So we are in a Theresa May induced coma at the moment. Parliament is away and the news isn’t all about Brexit…only of course it is. The idea of putting off the meaningful vote until January is that it would mean that MPs would lose their bottle when facing up to the problems associated with leaving the EU without a deal. However, as with most of Theresa May’s political calculations, I think that all that has really happened is that most MPs have now accepted the unacceptable, leaving without a deal, as what is actually going to happen and have started to think about how best to make this work to their own advantage. There will be some who will fight until the bitter end but my feeling is that the battle has been lost and now we must all move on and make the most of our new suboptimal world.
Of course the one country that is going to be screwed more than any other is the Republic of Ireland. Not only will they have lost their big beast in the European Union who was willing to come to their aid when needed but also they are looking very exposed to other EU countries who will be looking around for someone to blame. They could end up facing the worst of all world should the British government introduce taxation policies designed to attract big business from abroad to locate their international HQ’s in Britain. If this were to happen then there is a possibility that a major part of the Republic’s tax base could disappear which would cripple the economy and most likely bankrupt the government.
Of course the EU could help them but this also assumes that the EU’s central role will remain unchanged post Brexit. Up until now there has been a great amount solidarity amongst the other 27 EU countries when deal with the Brexit negotiations. However, should the EU’s policy fail i.e. Britain leaves without a deal then you can expect that solidarity start to breakdown especially if EU products start to be priced out of the UK market – the most likely one to feel the pinch would be wine imports – wine is produced in vast quantities outside of the EU and these producers would be only too happy to sell as much wine as they can to the UK – especially if the tariffs are reduced. (I wrote about this back in 2016 and the data gives you some idea of the problems the EU wine producers would face.)
The thing about wine is that it is very easy to place import duties on and we have been doing that for as long as there has been import duties. If this were to happen then one of the countries most affected would be Italy and the current government aren’t exactly best buddies with the EU at the moment. A reduction in wine exports to the UK as a result of a failed EU negotiation is going to flame the fires already smoldering in Italy. With Britain gone then Italy becomes the third largest country in the EU and suddenly has a lot more political clout than it did before. This would mean any EU strong arm tactics against the Italy are less likely to work. This could in turn cause the Italian economy to take a nosedive starting a Euro crash which requires the EU to call upon the financial muscle of Germany as well as the financial capacity of the city of London to help sort out. (No there isn’t anything like the capacity within the EU – perhaps one day there might be but it is doubtful – just look at how many jobs financial institutions have shipped out of the city to other EU countries. If you want a career in high finance you’re not going to get the opportunities in Frankfurt that you are in the city of London.)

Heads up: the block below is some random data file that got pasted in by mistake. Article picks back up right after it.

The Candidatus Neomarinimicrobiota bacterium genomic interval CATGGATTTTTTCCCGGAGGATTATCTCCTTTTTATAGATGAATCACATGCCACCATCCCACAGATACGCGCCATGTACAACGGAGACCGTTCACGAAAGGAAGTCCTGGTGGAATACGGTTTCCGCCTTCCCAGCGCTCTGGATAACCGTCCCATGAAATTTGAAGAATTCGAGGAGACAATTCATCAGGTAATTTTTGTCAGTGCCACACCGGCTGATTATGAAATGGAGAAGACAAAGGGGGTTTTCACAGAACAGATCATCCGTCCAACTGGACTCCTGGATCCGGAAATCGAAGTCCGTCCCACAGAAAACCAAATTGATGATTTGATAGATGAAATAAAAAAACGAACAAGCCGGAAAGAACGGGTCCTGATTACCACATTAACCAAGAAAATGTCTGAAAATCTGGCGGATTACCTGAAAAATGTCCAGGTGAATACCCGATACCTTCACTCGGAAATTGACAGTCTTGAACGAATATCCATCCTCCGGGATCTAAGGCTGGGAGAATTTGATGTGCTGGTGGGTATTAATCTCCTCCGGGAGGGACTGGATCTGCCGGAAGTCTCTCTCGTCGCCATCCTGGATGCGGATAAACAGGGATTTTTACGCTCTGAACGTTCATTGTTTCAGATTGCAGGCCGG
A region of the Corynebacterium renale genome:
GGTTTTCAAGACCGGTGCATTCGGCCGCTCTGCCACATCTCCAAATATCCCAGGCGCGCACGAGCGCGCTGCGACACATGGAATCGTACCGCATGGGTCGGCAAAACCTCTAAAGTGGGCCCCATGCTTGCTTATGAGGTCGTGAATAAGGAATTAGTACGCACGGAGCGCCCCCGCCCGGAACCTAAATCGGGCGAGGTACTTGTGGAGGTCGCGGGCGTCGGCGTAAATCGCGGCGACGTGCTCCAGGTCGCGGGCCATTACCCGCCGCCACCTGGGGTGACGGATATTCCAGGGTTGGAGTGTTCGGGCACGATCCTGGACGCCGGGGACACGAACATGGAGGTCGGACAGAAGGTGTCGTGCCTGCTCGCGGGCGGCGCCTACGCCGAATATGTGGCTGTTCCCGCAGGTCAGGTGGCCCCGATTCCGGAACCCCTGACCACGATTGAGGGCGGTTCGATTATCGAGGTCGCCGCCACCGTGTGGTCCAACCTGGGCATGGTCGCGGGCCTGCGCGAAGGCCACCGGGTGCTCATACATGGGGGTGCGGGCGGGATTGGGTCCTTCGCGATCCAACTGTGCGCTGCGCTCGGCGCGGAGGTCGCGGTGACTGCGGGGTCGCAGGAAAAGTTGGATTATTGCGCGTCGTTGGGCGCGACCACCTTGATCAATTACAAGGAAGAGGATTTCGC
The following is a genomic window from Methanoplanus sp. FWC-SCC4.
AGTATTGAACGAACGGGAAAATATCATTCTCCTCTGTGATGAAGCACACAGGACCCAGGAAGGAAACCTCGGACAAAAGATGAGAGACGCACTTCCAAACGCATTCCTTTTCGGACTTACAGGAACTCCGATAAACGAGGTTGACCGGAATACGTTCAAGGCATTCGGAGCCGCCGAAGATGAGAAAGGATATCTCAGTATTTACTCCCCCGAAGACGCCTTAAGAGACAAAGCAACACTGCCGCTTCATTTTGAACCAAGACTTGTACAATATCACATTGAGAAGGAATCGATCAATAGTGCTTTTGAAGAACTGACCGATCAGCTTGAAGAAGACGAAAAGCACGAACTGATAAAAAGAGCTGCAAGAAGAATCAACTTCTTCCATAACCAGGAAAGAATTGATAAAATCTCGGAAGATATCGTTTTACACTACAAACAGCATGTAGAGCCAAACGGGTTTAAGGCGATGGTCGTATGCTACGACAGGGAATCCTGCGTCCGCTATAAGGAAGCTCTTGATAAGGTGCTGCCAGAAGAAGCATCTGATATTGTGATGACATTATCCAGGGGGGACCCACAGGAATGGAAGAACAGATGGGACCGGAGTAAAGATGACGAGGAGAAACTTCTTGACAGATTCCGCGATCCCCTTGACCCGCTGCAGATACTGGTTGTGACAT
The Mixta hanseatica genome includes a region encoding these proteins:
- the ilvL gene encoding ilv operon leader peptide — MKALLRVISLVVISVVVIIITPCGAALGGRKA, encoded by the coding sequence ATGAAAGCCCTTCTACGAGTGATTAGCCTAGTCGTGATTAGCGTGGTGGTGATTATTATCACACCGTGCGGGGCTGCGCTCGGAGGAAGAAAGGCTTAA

In short if we think that things are suboptimal in April 2019 should Britain leave without a deal then things could go very badly wrong for the EU as well. If this is the case then what hope is there for the Republic of Ireland getting much in the way of meaningful support from the EU?
Of course this is all ifs and buts and maybes. Unfortunately we are reaching the point of no return and my feeling is we are all going to have to get used to the United Kingdom of Great Britain and Northern Ireland being outside of the European Union without any trade deal in place after the 29th of March 2019. Expect April to be an interesting month! Not sure what use all those new Irish passports are going to be?
Beam me up Scottie!